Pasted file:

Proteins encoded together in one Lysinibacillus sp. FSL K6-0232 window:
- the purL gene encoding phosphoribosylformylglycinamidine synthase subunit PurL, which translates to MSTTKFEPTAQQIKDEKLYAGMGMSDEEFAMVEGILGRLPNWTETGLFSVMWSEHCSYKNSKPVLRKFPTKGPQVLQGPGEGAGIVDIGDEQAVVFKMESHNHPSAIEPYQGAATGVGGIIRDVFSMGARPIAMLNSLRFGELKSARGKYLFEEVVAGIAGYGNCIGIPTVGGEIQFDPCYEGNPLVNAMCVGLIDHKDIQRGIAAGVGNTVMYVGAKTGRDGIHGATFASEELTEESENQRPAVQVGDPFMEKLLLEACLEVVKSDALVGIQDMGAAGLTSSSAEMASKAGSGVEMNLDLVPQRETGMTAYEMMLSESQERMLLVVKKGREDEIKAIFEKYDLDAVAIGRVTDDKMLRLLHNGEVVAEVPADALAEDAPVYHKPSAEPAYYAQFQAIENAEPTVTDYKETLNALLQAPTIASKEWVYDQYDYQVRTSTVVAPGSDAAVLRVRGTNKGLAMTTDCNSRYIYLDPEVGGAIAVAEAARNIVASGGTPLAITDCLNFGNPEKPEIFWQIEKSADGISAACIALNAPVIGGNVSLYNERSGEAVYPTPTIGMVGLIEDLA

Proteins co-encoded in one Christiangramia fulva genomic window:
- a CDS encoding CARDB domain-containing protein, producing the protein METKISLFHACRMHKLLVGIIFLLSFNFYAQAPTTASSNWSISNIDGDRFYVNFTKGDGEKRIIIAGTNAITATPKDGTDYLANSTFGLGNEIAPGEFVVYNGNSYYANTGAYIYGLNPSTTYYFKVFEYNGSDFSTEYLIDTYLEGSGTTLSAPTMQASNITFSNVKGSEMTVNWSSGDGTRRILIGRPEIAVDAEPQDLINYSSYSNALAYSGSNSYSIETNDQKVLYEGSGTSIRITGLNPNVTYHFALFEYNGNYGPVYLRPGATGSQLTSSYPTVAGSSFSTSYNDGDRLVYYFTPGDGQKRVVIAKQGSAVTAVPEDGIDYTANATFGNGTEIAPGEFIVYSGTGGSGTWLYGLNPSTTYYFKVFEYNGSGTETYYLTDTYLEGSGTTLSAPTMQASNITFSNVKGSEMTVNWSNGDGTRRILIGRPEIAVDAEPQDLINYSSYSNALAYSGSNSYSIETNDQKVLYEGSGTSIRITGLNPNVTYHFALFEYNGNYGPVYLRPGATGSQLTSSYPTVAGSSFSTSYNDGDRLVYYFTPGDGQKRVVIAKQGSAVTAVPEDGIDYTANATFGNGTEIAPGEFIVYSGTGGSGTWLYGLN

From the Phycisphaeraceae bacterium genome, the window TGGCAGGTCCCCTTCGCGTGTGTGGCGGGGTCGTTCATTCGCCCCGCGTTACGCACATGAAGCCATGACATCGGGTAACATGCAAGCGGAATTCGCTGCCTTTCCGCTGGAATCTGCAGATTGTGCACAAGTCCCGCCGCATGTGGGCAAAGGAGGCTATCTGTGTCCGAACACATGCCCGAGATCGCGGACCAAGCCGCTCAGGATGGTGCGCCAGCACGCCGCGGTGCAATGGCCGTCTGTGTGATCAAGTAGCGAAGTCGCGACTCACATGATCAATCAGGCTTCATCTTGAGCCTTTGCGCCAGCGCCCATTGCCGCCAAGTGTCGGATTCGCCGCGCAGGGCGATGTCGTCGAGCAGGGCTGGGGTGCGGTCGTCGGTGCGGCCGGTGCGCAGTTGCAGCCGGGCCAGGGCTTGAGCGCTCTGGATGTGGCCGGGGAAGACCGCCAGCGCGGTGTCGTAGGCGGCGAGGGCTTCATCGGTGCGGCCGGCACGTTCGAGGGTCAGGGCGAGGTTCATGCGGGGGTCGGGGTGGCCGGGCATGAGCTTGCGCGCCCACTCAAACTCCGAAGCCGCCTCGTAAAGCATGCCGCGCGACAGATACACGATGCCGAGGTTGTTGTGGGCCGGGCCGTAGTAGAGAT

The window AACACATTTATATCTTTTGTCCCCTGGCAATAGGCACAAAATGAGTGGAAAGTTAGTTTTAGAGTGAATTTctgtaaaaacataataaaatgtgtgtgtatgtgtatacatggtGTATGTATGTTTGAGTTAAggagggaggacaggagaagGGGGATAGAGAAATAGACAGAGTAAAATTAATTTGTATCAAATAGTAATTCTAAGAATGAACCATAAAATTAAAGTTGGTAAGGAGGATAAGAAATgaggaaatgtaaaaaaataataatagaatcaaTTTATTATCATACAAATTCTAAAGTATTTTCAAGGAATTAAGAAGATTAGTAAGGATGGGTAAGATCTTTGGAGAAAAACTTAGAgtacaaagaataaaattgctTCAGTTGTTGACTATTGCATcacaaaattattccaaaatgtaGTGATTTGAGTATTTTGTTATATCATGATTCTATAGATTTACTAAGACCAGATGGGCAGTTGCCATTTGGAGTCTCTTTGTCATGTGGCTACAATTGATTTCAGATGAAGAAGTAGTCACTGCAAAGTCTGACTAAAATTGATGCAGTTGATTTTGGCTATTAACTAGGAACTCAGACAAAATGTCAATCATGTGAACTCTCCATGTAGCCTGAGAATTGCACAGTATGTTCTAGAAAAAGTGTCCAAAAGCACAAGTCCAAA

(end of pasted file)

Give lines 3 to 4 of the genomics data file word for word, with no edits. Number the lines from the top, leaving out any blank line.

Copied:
Proteins co-encoded in one Christiangramia fulva genomic window:
- a CDS encoding CARDB domain-containing protein, producing the protein METKISLFHACRMHKLLVGIIFLLSFNFYAQAPTTASSNWSISNIDGDRFYVNFTKGDGEKRIIIAGTNAITATPKDGTDYLANSTFGLGNEIAPGEFVVYNGNSYYANTGAYIYGLNPSTTYYFKVFEYNGSDFSTEYLIDTYLEGSGTTLSAPTMQASNITFSNVKGSEMTVNWSSGDGTRRILIGRPEIAVDAEPQDLINYSSYSNALAYSGSNSYSIETNDQKVLYEGSGTSIRITGLNPNVTYHFALFEYNGNYGPVYLRPGATGSQLTSSYPTVAGSSFSTSYNDGDRLVYYFTPGDGQKRVVIAKQGSAVTAVPEDGIDYTANATFGNGTEIAPGEFIVYSGTGGSGTWLYGLNPSTTYYFKVFEYNGSGTETYYLTDTYLEGSGTTLSAPTMQASNITFSNVKGSEMTVNWSNGDGTRRILIGRPEIAVDAEPQDLINYSSYSNALAYSGSNSYSIETNDQKVLYEGSGTSIRITGLNPNVTYHFALFEYNGNYGPVYLRPGATGSQLTSSYPTVAGSSFSTSYNDGDRLVYYFTPGDGQKRVVIAKQGSAVTAVPEDGIDYTANATFGNGTEIAPGEFIVYSGTGGSGTWLYGLN